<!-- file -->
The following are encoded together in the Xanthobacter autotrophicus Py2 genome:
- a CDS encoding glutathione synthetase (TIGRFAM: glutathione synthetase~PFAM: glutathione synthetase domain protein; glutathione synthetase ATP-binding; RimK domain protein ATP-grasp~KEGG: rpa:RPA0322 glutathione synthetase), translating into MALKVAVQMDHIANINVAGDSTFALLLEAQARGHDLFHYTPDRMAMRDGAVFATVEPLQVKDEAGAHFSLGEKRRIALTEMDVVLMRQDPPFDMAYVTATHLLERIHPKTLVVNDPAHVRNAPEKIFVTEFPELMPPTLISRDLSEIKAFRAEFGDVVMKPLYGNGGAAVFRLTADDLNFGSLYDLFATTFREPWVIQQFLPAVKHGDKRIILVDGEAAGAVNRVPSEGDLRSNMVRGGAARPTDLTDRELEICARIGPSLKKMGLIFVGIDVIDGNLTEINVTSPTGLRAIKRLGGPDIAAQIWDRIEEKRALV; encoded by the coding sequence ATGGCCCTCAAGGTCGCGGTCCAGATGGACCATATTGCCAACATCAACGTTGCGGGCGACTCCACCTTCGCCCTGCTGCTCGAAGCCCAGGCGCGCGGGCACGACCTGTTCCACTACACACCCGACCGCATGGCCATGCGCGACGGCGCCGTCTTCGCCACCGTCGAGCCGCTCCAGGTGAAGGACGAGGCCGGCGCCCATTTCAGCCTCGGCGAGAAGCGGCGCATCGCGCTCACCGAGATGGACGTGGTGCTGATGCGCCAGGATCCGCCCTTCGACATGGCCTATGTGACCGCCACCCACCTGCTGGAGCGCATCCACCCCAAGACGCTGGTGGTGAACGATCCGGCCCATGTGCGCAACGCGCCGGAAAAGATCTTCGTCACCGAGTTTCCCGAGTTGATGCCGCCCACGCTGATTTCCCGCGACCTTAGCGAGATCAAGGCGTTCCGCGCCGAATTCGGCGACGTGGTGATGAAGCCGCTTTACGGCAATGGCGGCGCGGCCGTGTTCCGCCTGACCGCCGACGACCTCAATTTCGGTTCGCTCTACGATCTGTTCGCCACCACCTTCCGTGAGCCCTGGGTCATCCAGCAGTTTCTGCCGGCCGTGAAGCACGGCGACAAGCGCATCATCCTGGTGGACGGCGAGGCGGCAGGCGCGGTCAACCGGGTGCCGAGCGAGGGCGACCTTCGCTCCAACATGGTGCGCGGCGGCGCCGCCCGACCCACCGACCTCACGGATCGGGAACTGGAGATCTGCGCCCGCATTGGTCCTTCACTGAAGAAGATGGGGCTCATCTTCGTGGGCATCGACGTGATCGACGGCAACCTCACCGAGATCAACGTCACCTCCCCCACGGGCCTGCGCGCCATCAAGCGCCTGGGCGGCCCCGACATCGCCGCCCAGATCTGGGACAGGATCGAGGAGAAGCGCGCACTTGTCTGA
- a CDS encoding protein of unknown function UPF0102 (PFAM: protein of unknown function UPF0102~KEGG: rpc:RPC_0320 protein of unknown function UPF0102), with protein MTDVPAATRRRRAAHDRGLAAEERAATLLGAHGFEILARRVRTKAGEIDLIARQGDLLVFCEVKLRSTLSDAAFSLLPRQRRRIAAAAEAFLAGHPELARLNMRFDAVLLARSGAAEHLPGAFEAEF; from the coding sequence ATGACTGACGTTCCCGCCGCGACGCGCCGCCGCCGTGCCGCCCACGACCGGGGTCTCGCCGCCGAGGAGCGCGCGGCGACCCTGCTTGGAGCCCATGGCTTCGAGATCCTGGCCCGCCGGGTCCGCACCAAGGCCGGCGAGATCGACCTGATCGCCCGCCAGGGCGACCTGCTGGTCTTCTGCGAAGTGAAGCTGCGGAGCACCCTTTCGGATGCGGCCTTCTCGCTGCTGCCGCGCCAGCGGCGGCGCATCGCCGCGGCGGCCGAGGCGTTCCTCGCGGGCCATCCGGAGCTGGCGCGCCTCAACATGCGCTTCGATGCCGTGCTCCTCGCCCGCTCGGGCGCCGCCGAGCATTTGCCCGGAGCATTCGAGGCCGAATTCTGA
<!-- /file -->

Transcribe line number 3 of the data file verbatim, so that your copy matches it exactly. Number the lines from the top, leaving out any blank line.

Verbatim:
- a CDS encoding protein of unknown function UPF0102 (PFAM: protein of unknown function UPF0102~KEGG: rpc:RPC_0320 protein of unknown function UPF0102), with protein MTDVPAATRRRRAAHDRGLAAEERAATLLGAHGFEILARRVRTKAGEIDLIARQGDLLVFCEVKLRSTLSDAAFSLLPRQRRRIAAAAEAFLAGHPELARLNMRFDAVLLARSGAAEHLPGAFEAEF; from the coding sequence ATGACTGACGTTCCCGCCGCGACGCGCCGCCGCCGTGCCGCCCACGACCGGGGTCTCGCCGCCGAGGAGCGCGCGGCGACCCTGCTTGGAGCCCATGGCTTCGAGATCCTGGCCCGCCGGGTCCGCACCAAGGCCGGCGAGATCGACCTGATCGCCCGCCAGGGCGACCTGCTGGTCTTCTGCGAAGTGAAGCTGCGGAGCACCCTTTCGGATGCGGCCTTCTCGCTGCTGCCGCGCCAGCGGCGGCGCATCGCCGCGGCGGCCGAGGCGTTCCTCGCGGGCCATCCGGAGCTGGCGCGCCTCAACATGCGCTTCGATGCCGTGCTCCTCGCCCGCTCGGGCGCCGCCGAGCATTTGCCCGGAGCATTCGAGGCCGAATTCTGA